Blog Archives

Style: 1976 Soo Catwoman

My waiter at the Thai restaurant where I had lunch today had the greatest haircut; short on the side but swooped up with a flat top. I knew I’d seen it before, albeit almost 40 years ago. That would be punk scenester – Soo Catwoman.  Born Soo Lucas in London (year unknown), Soo quickly made a name for herself with her extreme style. Punk was booming and Soo fit right in as part of The Bromely Contingent – a tight group of friends, among them Siouxie Sioux, Steve Severin, and Billy Idol who surrounded and supported the Sex Pistols. Soo would become one of the faces of the early punk scene, appearing on flyers, T-shirts and bags.

From her web site – “Soo Catwoman is a highly influential and inspirational figure, whose image has loomed large in public consciousness for the past 35 years.   She has pushed forward the frontiers of fashion with her handmade clothing and accessories, her striking make up and of course her  signature ‘Soo Catwoman’ hairstyle.  She remains a huge inspiration in  the worlds of music, art and fashion, her image is timeless and as striking today as it was in 1976”.

Soo Catwoman

Sex Pistols Tour Flyer

Siouxie Souix, Soo, Marco Peroni (Adam and the Ants) Photo Bob Gruen

Paul Cook, Soo, Johnny Rotten, Siouxie, ?

Soo and Joe Strummer

The Bromely Contingent

Soo on TV

Without the Haircut

Soo Today

With the family


Big Fan: Shane McGowan & the Pogues

Shane Patrick Lysaght MacGowan (born 25 December 1957)

The Pogues probably aren’t too happy that Shane McGowan gets signalled out all the time – but he is the lead singer and the one with all the looks – and I’m sure they’re used to it by now. As you know, Shane formed the Pogues in 1982 w/ Jem Finer and Spider Stacy. The music centered on traditional Irish songs and instruments but with a punk urgency and edge. Shane was instantly the focal point with his shitty teeth, big ears and constant drunkeness. He did manage however to write some of the best songs of the 80’s and early 90’s, including Fairytale of New York (voted the best Christmas Song ever by VH1 UK poll) . Shane was booted from the band in 1991 because of his alcohol and drug abuse (he missed the entire ’88 American tour, opening for Bob Dylan, because he took too much acid and ate a Beach Boys record, breaking out a number of teeth). The Pogues have reformed for a number of reunion tours in 2004 and 2008 and Shane has recorded as Shane McGowan and the Popes and the awfully named The Shane Gang.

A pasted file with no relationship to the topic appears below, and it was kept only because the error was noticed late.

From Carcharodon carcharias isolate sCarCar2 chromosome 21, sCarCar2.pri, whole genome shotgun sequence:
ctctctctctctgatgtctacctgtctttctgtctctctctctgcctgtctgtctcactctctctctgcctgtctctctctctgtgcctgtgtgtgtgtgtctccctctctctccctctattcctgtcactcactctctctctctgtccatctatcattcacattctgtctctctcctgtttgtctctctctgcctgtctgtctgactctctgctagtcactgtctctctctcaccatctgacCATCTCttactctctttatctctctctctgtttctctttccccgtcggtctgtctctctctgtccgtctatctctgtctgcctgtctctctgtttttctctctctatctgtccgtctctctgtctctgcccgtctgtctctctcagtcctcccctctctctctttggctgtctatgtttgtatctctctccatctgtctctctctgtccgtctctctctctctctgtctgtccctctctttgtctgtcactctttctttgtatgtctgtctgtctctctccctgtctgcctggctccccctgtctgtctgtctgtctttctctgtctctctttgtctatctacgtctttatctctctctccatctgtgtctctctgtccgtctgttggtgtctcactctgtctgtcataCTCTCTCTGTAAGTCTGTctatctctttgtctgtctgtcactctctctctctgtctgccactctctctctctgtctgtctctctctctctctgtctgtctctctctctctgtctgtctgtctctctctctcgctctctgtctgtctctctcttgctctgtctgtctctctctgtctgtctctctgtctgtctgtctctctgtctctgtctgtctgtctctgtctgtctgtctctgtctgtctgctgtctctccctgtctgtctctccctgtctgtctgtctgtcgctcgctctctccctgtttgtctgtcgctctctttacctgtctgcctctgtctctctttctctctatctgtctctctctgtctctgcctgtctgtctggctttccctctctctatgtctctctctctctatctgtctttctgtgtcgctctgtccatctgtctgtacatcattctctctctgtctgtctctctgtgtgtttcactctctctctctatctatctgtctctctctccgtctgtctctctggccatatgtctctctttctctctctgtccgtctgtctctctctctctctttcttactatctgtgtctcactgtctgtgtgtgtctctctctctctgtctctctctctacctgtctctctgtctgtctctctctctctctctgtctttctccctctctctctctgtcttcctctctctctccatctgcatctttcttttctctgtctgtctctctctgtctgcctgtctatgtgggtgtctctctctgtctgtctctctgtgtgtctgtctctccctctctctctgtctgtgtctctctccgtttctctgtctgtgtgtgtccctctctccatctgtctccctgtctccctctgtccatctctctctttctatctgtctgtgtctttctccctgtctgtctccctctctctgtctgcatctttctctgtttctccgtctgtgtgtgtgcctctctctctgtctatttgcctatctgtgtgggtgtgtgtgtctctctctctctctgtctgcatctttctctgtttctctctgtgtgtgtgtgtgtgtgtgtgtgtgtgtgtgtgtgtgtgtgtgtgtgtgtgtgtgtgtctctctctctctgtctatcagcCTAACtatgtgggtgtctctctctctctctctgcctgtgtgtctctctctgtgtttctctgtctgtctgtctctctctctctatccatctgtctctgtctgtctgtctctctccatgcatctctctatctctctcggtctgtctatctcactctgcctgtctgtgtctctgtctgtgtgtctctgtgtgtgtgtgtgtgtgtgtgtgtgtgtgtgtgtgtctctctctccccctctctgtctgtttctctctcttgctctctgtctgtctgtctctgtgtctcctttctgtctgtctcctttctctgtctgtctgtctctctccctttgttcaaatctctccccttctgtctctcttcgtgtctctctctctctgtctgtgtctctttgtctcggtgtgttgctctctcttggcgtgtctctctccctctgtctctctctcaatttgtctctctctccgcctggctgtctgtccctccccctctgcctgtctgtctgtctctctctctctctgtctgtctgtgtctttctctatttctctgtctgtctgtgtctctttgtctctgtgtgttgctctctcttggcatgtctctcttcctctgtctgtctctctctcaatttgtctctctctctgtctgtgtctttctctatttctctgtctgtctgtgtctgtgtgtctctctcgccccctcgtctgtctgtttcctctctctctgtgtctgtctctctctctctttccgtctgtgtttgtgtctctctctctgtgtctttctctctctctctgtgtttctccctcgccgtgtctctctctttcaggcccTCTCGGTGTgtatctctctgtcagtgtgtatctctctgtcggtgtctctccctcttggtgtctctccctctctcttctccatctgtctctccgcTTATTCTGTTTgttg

The Pouges

Shane - the early years

Shane - 2008

Shane - 2010

Shane and the Mrs. - 2009, Shane and Sinead O'Conner - Haunted Video - 1986

Poguerty In Motion EP - 1985

Design: PIL’s Metal Box

Metal Box is the second album by Public Image Ltd (John Lydon aka Johnny Rotten, Jah Wobble & Kieth Levine)released in 1979 on Virgin Records. The packaging is a perfect blend of wonderful design and complete disregard to the accesability of the music. Designer Dennis Morris created the box w/ a simple embossed band logo on a brushed metal cannister. Innitially the design as John Lydon saw it was to be a blank sleeve w/ a sandpaper interior meant to instantly destroy the music when trying to remove the discs. The next stage was another sandpaper sleeve, this time on the outside which would destroy the cover of any LP filed next to it. Both ideas were obviousely rejected, but what they did come up with was a single hour long record split into 3 – 12″ singles that played approximately 10 minutes per side, forcing the listener to get up and switch the records 6 times to hear the intire LP. Next, the lyrics were printed in a magazine and not included w/ the record. The final ‘poke in the eye’ was getting the discs out of the cannister – it was near impossible as the tin was the tiniest bit too small. They were packed in tight. All-in-all a brilliant Punk display, a real ‘fuck-you’ to the consumer. The second pressings of the LP were in a more traditional gatefold sleeve – called Second Edition. Metal Box was re-released on vinyl and CD in 2006 in a new metal box. The British copies of the CD were tightly taped closed and very difficult to open – still twisting the knife 30 years on.

Metal Box opened